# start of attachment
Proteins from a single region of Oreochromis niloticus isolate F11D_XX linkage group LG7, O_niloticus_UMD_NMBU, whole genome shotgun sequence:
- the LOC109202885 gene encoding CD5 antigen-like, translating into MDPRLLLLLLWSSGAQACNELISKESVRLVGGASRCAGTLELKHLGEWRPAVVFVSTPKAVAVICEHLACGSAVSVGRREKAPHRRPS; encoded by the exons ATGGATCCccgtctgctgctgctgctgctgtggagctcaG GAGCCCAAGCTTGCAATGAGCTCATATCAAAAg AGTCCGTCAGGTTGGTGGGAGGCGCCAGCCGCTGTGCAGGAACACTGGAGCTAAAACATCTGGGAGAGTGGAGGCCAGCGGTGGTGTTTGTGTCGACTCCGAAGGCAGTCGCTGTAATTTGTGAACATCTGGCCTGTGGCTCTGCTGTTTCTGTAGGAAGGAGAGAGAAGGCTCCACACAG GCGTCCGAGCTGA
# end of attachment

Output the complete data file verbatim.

Proteins from a single region of Oreochromis niloticus isolate F11D_XX linkage group LG7, O_niloticus_UMD_NMBU, whole genome shotgun sequence:
- the LOC109202885 gene encoding CD5 antigen-like, translating into MDPRLLLLLLWSSGAQACNELISKESVRLVGGASRCAGTLELKHLGEWRPAVVFVSTPKAVAVICEHLACGSAVSVGRREKAPHRRPS; encoded by the exons ATGGATCCccgtctgctgctgctgctgctgtggagctcaG GAGCCCAAGCTTGCAATGAGCTCATATCAAAAg AGTCCGTCAGGTTGGTGGGAGGCGCCAGCCGCTGTGCAGGAACACTGGAGCTAAAACATCTGGGAGAGTGGAGGCCAGCGGTGGTGTTTGTGTCGACTCCGAAGGCAGTCGCTGTAATTTGTGAACATCTGGCCTGTGGCTCTGCTGTTTCTGTAGGAAGGAGAGAGAAGGCTCCACACAG GCGTCCGAGCTGA